The new “Wolfman” film, a remake of the 1941 film of the same name, is a movie that hasn’t forgotten its roots, but may have been good to do so just a little bit. It does have a fun, slightly campy feel, but the story is mired in predictability.
Bencio Del Toro (“Sin City”) plays stage actor, Lawrence Talbot. He’s come back home to his father’s estate set deep in the English countryside in the 1800s. Lawrence’s brother has died, under mysterious circumstances, and he’s there to investigate. Lawrence’s father, Sir John Talbot (Anthony Hopkins) is a lonely old man still reeling after the death of his wife some 30-odd years ago. The Talbot estate is old and dilapidated. Cobwebs fill the house. You would swear that no one lives there, but Sir John does. What kind of person can live in such a fine house, but exist in such squalor? It’s fairly unsettling, but for good reason.
When Lawrence finds out that his brother may have been killed by something that’s not human, something possibly supernatural, he goes to find the local band of gypsies. It doesn’t matter which movie, gypsies are always the be all end all when it comes to knowledge of the supernatural. While Lawrence is interviewing a gypsy woman about what may have happened to his brother, the encampment is attacked by an animal. Well, we all know what it is, it’s a werewolf. It rips people limb from limb. It eviscerates villagers with a single swipe of its claws. It even ends up biting Lawrence who is now doomed to a werewolf’s fate.
This remake of the classic horror film has plenty of campy value to it, and the filmmakers should be applauded for not going overboard on the CG effects. CG is used at times, but it isn’t overused. The werewolf looks genuine, and not like the ridiculous fakery portrayed in a movie like “Van Helsing.”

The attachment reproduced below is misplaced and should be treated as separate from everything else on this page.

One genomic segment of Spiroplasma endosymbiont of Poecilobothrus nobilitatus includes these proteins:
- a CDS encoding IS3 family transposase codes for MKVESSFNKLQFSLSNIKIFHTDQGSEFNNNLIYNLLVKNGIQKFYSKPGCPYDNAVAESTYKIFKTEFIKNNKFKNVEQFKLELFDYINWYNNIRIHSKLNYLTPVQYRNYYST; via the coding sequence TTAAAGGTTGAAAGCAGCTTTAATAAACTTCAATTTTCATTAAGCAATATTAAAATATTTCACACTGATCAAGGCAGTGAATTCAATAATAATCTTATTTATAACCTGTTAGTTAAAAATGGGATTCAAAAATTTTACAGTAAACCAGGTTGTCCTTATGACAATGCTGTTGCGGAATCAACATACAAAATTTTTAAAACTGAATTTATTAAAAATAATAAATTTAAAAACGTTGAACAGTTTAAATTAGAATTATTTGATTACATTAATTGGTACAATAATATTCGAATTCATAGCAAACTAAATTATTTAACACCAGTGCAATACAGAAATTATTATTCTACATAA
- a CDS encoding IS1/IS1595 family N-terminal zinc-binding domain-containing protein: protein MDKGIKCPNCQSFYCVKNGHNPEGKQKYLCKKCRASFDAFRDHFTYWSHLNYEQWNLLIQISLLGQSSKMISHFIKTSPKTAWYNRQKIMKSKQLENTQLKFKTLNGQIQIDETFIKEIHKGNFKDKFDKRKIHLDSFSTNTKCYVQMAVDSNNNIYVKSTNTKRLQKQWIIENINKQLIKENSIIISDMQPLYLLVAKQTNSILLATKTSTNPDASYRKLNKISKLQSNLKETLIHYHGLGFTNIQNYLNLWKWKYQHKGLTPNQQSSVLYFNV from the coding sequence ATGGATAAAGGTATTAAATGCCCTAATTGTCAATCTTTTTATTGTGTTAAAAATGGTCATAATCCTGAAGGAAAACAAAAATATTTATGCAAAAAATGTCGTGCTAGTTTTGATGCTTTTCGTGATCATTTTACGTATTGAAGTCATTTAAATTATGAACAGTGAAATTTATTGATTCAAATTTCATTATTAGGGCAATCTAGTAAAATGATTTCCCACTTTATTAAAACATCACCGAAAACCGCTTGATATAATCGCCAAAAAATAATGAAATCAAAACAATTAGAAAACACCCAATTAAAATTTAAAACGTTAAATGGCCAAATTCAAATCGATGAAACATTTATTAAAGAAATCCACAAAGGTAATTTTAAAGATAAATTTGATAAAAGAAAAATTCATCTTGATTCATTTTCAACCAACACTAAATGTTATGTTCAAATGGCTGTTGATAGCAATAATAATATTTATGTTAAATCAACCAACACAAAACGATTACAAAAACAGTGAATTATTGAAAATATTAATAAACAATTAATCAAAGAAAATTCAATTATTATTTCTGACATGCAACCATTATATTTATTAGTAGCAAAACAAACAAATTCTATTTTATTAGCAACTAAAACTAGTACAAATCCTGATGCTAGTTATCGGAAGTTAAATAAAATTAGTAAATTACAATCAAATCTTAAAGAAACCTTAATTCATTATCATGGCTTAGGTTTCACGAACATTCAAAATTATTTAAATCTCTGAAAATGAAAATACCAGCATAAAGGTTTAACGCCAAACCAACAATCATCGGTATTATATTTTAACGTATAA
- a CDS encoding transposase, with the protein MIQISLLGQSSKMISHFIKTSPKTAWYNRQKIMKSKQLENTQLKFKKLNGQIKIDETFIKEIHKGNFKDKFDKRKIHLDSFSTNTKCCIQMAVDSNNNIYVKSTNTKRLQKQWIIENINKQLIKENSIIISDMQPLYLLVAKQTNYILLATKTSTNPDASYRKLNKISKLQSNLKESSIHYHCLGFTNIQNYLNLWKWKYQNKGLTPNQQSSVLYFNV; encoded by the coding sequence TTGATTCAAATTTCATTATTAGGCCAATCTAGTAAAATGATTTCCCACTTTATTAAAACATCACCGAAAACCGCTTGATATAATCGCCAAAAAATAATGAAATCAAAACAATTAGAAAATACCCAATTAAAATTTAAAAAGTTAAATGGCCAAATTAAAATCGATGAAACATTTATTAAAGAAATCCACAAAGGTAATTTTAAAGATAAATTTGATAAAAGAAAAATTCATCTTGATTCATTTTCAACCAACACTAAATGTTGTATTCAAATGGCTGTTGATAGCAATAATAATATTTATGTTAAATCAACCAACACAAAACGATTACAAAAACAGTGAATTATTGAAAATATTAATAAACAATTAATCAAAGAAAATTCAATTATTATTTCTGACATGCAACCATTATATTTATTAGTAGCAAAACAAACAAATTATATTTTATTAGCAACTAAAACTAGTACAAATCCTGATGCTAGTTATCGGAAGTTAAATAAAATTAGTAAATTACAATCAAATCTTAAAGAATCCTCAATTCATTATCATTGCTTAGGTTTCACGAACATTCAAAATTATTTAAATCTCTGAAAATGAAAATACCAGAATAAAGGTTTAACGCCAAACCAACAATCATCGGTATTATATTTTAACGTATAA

The film, overall, lacks suspense though. Far too much of the movie is spent on false scares and jumpstarts that have grown so cliché when it comes to horror movies. Something is lurking around the corner, but the character on screen takes forever to walk down the hall, the music is building to a crescendo, and BOOM, something “scary” happens. The reason why we jump is because the soundtrack is pumped up to ultra-max volume and our ears just can’t the sudden jolt of noise.
Where “The Wolfman” really shines is in its performances. The story is predictable, and sedentary, but the performances from Del Toro, Hopkins, and even Emily Blunt are the reason for watching the film. Del Toro is at his best when he’s playing a brooding, sullen man and no one is more brooding than Lawrence Talbot. Hopkins gives another fine performance as a conniving scoundrel who you never know if you can trust or not.
While there’s nothing new offered during this recent incarnation of a Hollywood horror classic, it does provide a dark, foreboding experience that is actually fun at the same time.